The obvious question is why, if it’s so awful at its job (whatever its job even is) the National Guard hasn’t been abolished or drastically reformed. The answer is because it has one of the most powerful lobbies in Washington.
Next up is Letter from Biafra from 1969. Of all the various wars, genocides, atrocities, etc. of recent decades, for whatever reason I virtually never come across even a passing reference to the war in Biafra (if I had to guess, I’d assume fewer than 10% of Americans today are even slightly familiar with it), but really it was one of the most hellacious of all.
In the ’60s, a few years after Nigeria gained its independence, the people of one of the regions within it (remember, because of colonialism all these African countries were bizarre geographic hodgepodges of no rhyme or reason relative to whatever formal or informal borders had previously existed between tribes and such) sought to split off and form their own country, called Biafra. This precipitated a civil war, with Nigeria seeking to maintain control of the region. The number of deaths directly caused by the fighting, bad as it was, was dwarfed by the roughly two million people in Biafra who died when Nigeria blockaded the entire region and kept out all food and other essentials to starve the inhabitants into capitulating.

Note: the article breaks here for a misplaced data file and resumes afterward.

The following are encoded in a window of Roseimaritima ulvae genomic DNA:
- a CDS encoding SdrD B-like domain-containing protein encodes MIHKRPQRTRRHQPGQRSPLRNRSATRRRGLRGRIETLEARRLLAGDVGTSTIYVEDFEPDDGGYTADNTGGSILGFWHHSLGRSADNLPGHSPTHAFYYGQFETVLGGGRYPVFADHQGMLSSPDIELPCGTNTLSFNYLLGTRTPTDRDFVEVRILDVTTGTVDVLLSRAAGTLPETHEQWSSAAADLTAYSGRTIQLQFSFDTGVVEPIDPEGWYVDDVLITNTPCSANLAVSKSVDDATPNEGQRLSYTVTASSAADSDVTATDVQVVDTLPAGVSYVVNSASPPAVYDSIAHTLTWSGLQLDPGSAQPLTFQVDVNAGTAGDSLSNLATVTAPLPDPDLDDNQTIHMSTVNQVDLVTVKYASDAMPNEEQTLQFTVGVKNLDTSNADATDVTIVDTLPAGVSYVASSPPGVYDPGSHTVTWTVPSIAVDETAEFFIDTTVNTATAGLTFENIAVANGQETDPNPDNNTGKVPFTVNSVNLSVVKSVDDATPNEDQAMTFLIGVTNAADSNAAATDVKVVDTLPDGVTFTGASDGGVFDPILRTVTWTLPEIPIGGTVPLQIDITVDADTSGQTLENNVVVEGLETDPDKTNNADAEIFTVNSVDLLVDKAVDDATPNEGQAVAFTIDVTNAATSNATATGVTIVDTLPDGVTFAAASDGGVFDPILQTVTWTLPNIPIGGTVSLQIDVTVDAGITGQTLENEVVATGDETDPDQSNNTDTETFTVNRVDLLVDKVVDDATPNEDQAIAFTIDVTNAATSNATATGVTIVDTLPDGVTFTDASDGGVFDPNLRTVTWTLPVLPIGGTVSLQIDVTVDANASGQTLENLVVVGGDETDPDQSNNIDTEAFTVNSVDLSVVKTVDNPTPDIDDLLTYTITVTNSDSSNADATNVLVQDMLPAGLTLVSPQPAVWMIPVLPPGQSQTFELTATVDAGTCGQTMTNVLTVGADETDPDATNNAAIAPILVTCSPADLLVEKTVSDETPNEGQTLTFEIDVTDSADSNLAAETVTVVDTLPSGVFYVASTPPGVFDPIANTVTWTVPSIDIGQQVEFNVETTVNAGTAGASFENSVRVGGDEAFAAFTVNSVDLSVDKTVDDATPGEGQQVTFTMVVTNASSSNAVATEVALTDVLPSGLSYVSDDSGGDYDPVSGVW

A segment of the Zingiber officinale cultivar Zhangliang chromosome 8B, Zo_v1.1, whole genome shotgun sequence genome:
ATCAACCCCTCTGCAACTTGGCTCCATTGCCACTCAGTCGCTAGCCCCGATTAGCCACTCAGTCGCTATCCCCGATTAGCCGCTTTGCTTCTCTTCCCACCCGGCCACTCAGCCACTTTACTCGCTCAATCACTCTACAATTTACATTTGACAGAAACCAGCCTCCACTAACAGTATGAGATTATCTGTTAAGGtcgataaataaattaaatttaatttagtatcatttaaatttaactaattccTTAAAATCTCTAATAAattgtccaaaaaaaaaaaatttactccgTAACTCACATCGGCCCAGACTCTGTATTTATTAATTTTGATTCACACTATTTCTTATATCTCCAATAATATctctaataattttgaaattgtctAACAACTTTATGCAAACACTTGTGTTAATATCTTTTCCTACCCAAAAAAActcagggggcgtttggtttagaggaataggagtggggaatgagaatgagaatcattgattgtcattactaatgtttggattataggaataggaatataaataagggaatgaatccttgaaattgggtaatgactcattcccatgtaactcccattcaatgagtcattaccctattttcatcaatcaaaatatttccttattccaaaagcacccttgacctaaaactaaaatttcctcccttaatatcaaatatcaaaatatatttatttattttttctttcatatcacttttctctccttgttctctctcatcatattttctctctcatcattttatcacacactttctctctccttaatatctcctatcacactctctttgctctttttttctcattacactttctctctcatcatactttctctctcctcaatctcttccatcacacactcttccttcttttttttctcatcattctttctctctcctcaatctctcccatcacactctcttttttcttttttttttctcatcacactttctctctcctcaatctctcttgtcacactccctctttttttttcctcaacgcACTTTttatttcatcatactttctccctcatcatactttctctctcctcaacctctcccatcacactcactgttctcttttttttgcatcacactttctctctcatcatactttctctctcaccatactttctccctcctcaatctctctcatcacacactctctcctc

Evidently virtually no reporters reported from within Biafra itself, with Adler being one of the very few exceptions. She traveled extensively within the country, speaking with plenty of “regular” people in addition to the authorities.
Though she begins the piece with a discussion of how victims in politics always exist in some gray area where they are neither as angelic as it would be convenient for them to be nor guilty enough to justify blaming them for their plight, she ends up painting the Biafrans as the clear good guys in the struggle, maybe not perfect but 99% pure.
She mentions that there are those—including some in the American press (on the rare occasions that they took any notice of the crisis) and some world leaders—who blame the Biafran leaders’ intransigence for the fact that a settlement was not negotiated long ago, but she doesn’t say what their evidence or arguments are, and certainly what she chooses to report doesn’t at all support such a position.
I suspect she’s mostly right about which side deserves support and sympathy, but I can’t say that with much confidence since you really do get just one side of the story in this article.
It’s an odd situation all around, with different parties not necessarily supporting the side you’d expect. Great Britain and the Soviets, for example, are on the same side (supporting the Nigerian government). I think some of the support for the Nigerian government is motivated by wanting to maintain the stability of the country’s oil supply (which, by the way, mostly comes from the Biafra part of Nigeria).